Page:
Grammar, grammar, and more grammar...
Dear James, and everyone else out there,
I’d like to start with an apology today. I made a mistake in my last blog, and I have fess up and admit to it. Again. It’s not the first time, and it probably won’t be the last time.
The mistake was in the present perfect questions I asked at the end of my last blog. As usual, I planned to write some nasty, tricky questions. However, as I re-read them today, I noticed I’d made question 4 a little too easy. I’ll explain in a moment – but let’s start from the beginning. I’ll talk about the four questions in detail, and I hope that this will answer Lucia’s question about the present perfect simple as well.
1. James __________ the student blogger for just a few days.
Let’s think about this. James started writing the student blog a few days ago, and this isn’t finished; he’s still the student blogger now. Also, this sentence uses ‘for’, so we should use the present perfect continuous, right? ‘James has been being the student blogger for just a few days’? Logical, but wrong, I’m afraid!
Normally, if something started in the past and it hasn’t finished yet, and if we use ‘for’ or ‘since’ in the sentence, we use the present perfect continuous. For example,
‘He has been studying English for many years.’
However, there are some exceptions to this rule. Firstly, there are certain verbs which we normally don’t use in the continuous (-ing) form. These verbs are called ‘state verbs’, and they normally refer to mental or emotional states. ‘To like’, ‘to love’ and ‘to know’ are common examples of state verbs (I won’t write out a full list of state verbs here – if you want to see a full list of state verbs, you’ll be able to find one in a grammar book or on any decent grammar website).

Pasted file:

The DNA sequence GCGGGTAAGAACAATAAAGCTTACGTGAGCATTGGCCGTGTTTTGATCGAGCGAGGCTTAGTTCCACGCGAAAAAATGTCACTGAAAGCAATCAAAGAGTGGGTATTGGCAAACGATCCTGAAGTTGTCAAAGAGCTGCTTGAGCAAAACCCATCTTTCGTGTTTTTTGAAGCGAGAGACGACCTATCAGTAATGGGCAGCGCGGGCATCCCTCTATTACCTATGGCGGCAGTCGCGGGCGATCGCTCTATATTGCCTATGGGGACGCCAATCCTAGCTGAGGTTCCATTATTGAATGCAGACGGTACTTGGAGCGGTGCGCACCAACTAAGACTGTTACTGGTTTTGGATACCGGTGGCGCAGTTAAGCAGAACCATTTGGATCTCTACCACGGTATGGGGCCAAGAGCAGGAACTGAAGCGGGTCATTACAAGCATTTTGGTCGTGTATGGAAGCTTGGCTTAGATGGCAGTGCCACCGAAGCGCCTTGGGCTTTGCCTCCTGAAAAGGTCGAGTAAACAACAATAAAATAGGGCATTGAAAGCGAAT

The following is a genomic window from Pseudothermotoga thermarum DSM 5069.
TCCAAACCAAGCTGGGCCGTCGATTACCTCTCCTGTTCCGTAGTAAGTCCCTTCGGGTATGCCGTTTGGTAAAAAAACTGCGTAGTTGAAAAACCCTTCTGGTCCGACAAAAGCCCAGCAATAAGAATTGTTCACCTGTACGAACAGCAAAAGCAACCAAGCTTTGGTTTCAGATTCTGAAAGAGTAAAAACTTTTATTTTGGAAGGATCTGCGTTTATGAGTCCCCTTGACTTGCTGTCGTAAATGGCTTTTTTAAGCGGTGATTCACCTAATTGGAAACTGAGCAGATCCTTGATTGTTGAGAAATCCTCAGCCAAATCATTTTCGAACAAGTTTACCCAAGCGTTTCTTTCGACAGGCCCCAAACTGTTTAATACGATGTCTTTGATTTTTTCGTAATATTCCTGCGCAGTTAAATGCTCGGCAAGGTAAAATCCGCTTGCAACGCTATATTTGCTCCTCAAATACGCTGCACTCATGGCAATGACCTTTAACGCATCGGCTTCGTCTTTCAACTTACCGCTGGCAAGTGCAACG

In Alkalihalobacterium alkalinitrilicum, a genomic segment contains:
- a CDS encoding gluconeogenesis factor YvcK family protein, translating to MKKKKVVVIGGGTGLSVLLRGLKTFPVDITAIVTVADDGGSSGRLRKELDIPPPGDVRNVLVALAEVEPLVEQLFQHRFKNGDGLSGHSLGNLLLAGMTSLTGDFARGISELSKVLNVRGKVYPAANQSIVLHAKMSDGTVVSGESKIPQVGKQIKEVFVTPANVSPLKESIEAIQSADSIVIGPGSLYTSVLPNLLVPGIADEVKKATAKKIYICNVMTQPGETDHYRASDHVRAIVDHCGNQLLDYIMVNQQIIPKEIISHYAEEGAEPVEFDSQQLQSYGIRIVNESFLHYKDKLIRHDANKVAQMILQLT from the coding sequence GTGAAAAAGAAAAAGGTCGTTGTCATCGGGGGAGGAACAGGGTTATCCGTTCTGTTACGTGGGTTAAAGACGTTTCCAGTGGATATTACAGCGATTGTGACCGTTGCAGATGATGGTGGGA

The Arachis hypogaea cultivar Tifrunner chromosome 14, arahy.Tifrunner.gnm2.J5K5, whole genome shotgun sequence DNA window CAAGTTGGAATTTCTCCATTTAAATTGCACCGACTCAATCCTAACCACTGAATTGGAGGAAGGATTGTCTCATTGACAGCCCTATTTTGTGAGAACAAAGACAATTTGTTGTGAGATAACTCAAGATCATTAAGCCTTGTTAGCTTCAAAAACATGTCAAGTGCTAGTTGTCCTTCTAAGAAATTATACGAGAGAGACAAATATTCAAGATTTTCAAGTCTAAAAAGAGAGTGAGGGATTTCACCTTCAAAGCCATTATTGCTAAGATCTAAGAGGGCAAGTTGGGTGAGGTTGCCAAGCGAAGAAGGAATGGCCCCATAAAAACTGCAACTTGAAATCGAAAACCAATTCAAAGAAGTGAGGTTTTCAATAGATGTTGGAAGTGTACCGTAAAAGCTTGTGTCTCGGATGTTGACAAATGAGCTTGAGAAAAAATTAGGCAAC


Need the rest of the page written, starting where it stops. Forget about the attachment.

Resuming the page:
So, for example, we cannot say this:
‘I have been liking coffee since I was a teenager.’
This started in the past, it’s not finished, and the sentence uses ‘since’… but ‘to like’ is a state verb, so we normally don’t use it in the continuous tense. Instead of the present perfect continuous, we need the present perfect simple:
‘I have liked coffee since I was a teenager.’
OK so far? Good, because I’m afraid we haven’t finished yet. The verb ‘to be’ is also an exception to the present perfect continuous rule. ‘To be’ is not a state verb, but nevertheless, we prefer not to use ‘to be’ in the present perfect continuous tense. If we say,
‘James has been being the student blogger for just a few days.’
-this isn’t wrong, exactly, but to a native speaker of English, ‘has been being’ sounds unnatural and ugly. If we choose the verb ‘to be’, even if the sentence describes something which is not finished and uses ‘for’ or ‘since’, we choose the present perfect simple instead.
So, the answer to question 1 should be:
‘James has been the student blogger for just a few days.’
Now that we have the answer to the first question, the second one should be easier, as it follows the same grammatical pattern:
2. Alex ___________ the teacher blogger for a month already.